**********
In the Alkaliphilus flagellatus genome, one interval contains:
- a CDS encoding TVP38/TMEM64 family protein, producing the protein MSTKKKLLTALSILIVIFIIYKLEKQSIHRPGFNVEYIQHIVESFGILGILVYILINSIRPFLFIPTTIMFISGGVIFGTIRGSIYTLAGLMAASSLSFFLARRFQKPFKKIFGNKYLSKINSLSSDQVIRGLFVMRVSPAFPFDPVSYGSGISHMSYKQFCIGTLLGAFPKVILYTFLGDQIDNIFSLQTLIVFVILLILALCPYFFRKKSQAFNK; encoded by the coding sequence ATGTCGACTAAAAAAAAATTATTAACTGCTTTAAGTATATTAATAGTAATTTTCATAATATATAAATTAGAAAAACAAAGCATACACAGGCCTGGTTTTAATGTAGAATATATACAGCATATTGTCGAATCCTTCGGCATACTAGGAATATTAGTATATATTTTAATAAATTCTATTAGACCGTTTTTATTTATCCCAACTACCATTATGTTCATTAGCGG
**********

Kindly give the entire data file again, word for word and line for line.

In the Alkaliphilus flagellatus genome, one interval contains:
- a CDS encoding TVP38/TMEM64 family protein, producing the protein MSTKKKLLTALSILIVIFIIYKLEKQSIHRPGFNVEYIQHIVESFGILGILVYILINSIRPFLFIPTTIMFISGGVIFGTIRGSIYTLAGLMAASSLSFFLARRFQKPFKKIFGNKYLSKINSLSSDQVIRGLFVMRVSPAFPFDPVSYGSGISHMSYKQFCIGTLLGAFPKVILYTFLGDQIDNIFSLQTLIVFVILLILALCPYFFRKKSQAFNK; encoded by the coding sequence ATGTCGACTAAAAAAAAATTATTAACTGCTTTAAGTATATTAATAGTAATTTTCATAATATATAAATTAGAAAAACAAAGCATACACAGGCCTGGTTTTAATGTAGAATATATACAGCATATTGTCGAATCCTTCGGCATACTAGGAATATTAGTATATATTTTAATAAATTCTATTAGACCGTTTTTATTTATCCCAACTACCATTATGTTCATTAGCGG